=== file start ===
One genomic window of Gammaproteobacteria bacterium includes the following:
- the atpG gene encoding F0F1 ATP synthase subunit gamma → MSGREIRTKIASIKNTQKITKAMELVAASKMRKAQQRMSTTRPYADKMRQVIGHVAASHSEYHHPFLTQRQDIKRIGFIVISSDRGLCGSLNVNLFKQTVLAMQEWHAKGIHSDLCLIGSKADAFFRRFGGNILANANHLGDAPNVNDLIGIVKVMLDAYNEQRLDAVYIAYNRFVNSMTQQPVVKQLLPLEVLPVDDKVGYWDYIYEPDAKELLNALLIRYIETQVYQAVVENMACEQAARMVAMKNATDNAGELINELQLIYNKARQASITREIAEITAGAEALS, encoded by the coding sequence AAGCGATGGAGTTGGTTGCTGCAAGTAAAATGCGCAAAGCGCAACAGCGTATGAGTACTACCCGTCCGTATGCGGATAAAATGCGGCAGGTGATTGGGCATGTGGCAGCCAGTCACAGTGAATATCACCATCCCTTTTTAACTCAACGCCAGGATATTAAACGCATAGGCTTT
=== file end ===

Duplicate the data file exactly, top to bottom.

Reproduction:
One genomic window of Gammaproteobacteria bacterium includes the following:
- the atpG gene encoding F0F1 ATP synthase subunit gamma → MSGREIRTKIASIKNTQKITKAMELVAASKMRKAQQRMSTTRPYADKMRQVIGHVAASHSEYHHPFLTQRQDIKRIGFIVISSDRGLCGSLNVNLFKQTVLAMQEWHAKGIHSDLCLIGSKADAFFRRFGGNILANANHLGDAPNVNDLIGIVKVMLDAYNEQRLDAVYIAYNRFVNSMTQQPVVKQLLPLEVLPVDDKVGYWDYIYEPDAKELLNALLIRYIETQVYQAVVENMACEQAARMVAMKNATDNAGELINELQLIYNKARQASITREIAEITAGAEALS, encoded by the coding sequence AAGCGATGGAGTTGGTTGCTGCAAGTAAAATGCGCAAAGCGCAACAGCGTATGAGTACTACCCGTCCGTATGCGGATAAAATGCGGCAGGTGATTGGGCATGTGGCAGCCAGTCACAGTGAATATCACCATCCCTTTTTAACTCAACGCCAGGATATTAAACGCATAGGCTTT